Artist: Wade Guyton, Guyton/Walker, Kelley Walker
Venue: Kunsthaus Bregenz
Date: April 4 – June 30, 2013
Full gallery of images, press release and link available after the jump.
Images courtesy of Kunsthaus Bregenz. Photos by Christian Hinz, Rudolf Sagmeister, Markus Tretter
The timing of the simultaneous Wade Guyton, Guyton\Walker, Kelley Walker presentation could not be better. All three have been acclaimed in major solo exhibitions at eminent institutions in recent years and the intellectual and critical reception of their works is unanimous in its praise of the three distinct positions.
This exhibition is their first joint appearance and is thus all the more excitedly awaited. In contrast to their earlier practice—and many see this alone as a minor sensation— in this show they will dispense with a segregation of the three artistic personae, which is otherwise strictly observed.
But why talk of three »persons« here at all? Wade Guyton and Kelley Walker have often exhibited together, yet until now they have seen to it that the duo’s activities were ring-fenced from their individual careers. Wade Guyton and Kelley Walker, for instance, both exhibited in the That’s the way we do it group exhibition at the Kunsthaus Bregenz in 2011, but it would never have entered their heads to exhibit as a duo in the same show. The artists have always thought of Guyton\Walker as a separate artist, not as a side project, and as such has different gallery representation from either Guyton or Walker.
Surprising at first perhaps, a convincing logic nevertheless underlies this separation. For it simultaneously displays, underpins, and calls into question the concept of authorship, the role of which is not to be underestimated in the work of Wade Guyton and Kelley Walker. This is closely connected with topics such as authenticity and the duplication of the autonomous artwork in the form of editions or other types of multiple production and distribution. What makes an artistic signature recognizable? How does a signature style come about? And how can the cult of genius often connected with such a style be avoided without automatically introducing the idea of the death of the author?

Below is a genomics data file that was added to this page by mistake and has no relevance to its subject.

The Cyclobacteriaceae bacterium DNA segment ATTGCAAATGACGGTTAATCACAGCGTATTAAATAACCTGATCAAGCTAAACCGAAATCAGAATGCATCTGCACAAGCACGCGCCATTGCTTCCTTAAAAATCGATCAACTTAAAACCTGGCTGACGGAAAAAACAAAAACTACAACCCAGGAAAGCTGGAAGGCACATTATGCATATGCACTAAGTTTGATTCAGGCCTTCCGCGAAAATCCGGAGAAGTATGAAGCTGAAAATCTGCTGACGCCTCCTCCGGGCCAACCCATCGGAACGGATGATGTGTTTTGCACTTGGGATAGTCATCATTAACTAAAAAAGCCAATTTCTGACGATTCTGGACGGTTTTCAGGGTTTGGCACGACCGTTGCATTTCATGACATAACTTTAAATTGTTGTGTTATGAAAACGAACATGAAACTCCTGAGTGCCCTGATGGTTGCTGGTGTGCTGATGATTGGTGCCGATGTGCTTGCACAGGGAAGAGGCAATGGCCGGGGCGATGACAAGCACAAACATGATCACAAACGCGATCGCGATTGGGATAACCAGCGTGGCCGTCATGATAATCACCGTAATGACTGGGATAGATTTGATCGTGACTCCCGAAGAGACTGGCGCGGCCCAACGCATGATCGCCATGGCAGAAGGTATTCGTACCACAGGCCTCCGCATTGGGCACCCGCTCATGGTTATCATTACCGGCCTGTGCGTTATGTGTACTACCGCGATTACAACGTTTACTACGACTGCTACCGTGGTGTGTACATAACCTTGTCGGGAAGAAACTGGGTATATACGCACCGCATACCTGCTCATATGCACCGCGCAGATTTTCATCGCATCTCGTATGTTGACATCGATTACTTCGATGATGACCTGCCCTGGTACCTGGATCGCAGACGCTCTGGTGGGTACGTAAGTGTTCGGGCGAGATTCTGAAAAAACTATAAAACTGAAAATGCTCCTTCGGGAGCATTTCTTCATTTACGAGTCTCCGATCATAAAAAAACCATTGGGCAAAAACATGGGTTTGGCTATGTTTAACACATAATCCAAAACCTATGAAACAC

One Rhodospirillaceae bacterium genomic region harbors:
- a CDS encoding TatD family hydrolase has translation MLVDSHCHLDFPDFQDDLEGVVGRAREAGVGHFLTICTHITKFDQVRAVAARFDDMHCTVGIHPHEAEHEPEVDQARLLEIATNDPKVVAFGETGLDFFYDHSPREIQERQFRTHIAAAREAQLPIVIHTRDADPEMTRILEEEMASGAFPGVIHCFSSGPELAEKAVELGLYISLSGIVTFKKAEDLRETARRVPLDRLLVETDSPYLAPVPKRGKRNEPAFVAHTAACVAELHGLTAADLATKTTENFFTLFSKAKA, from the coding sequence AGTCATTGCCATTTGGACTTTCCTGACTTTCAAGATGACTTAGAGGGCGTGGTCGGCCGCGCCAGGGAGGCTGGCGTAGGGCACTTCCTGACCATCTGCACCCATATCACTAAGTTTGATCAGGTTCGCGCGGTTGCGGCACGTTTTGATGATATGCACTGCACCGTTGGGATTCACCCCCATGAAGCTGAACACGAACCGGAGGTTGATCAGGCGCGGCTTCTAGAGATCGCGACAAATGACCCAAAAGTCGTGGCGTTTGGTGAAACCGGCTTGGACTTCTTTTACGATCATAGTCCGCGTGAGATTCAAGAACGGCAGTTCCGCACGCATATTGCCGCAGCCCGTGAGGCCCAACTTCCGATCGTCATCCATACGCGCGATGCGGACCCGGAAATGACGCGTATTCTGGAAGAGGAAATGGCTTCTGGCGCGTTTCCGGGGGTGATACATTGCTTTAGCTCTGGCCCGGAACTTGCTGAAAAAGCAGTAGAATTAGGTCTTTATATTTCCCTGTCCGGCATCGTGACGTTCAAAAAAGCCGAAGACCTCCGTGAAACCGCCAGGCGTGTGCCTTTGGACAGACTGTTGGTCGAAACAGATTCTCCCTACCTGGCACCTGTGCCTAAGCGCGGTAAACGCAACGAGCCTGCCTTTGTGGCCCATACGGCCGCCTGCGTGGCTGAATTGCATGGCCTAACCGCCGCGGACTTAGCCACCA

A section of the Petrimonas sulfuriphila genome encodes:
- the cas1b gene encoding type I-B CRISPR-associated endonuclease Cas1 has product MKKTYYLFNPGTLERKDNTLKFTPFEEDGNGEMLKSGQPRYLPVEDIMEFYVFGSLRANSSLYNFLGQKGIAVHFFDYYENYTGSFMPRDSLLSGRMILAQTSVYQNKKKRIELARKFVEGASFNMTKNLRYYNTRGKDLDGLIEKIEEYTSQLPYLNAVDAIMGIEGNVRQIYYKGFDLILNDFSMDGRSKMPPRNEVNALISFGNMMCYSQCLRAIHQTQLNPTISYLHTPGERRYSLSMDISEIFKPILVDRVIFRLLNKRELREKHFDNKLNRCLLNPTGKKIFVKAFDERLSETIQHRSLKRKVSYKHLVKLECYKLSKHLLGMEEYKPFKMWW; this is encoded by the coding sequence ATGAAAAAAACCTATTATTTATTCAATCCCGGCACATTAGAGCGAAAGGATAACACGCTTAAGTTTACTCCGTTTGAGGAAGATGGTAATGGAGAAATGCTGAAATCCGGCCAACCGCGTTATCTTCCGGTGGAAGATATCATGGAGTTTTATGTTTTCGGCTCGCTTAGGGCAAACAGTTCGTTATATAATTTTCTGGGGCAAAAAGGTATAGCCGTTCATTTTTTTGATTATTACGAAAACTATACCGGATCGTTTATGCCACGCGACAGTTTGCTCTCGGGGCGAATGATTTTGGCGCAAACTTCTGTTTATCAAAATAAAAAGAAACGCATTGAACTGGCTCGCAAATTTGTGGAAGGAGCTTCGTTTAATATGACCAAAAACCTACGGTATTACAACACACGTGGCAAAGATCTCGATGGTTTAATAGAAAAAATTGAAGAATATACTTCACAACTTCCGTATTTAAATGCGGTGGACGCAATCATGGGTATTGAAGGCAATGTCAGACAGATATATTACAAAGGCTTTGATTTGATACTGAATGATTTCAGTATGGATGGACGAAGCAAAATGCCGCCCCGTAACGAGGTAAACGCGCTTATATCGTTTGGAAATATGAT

On the face of it, in relation to the works of Wade Guyton and Kelley Walker, these questions are vexing, for the so-called artist’s individual hand is often modified in their works through the use of the computer. By means of unconventional production techniques, however, the two artists develop highly individual pictorial languages that combine allusions to commerce and advertising culture with liberal quotations from Modernist art—particularly pop art in this case—and which alternate between analog and digital media.
Both Wade Guyton and Kelley Walker make use of found signs and images, which they transfer to canvas or wood panels as ink-jet or screen prints or transform into sculptures and installations. Here too, in Guyton\Walker, we find motifs from high and low culture. Like Wade Guyton and Kelley Walker, Guyton\Walker work with different spatial levels and divergent references. But from this the duo often develops paintings, objects, and installations that play with an impression of provisionality, chaos, the unfinished. Images and forms migrate and mutate. A painting may be- come a can, a sheet of printed drywall or a table. And the table may become a mattress or even a painting again.
Three parallel solo exhibitions have been developed for the Kunsthaus Bregenz, presenting to a broad public a selection of Wade Guyton’s well-known X and stripe pictures, as well as Kelley Walker’s now legendary brick paintings and Rorschach works. All three artists will also be developing new works for the presentation.
The presentation will avoid strict segregation of the three producers in favor of an interplay designed to bring out their similarities and differences. This may of course also involve concentrating on certain groups of works or on one particular artist on a particular floor. The dynamic relation between concept and visuality is the common thread running through the entire exhibition. Above all, though, this deliberately fiery show values dialogue—not just between the three artists, but also with the public, whom it seduces in a way that is both intellectually and aesthetically entertaining.
For the KUB Billboards Guyton\Walker chose two works each by Wade Guyton, Guyton\Walker, and Kelley Walker from the Kunsthaus Bregenz exhibition. A pattern by Guyton\Walker serves as foreground and common thread running through all six billboards. Works by the artists have been printed behind it, sometimes rather cryptically, sometimes conspicuously. The result is an optical play of abstract patterns, foreground and background, advertising, recognizable objects and arrangements, individual authorship, and joint designs.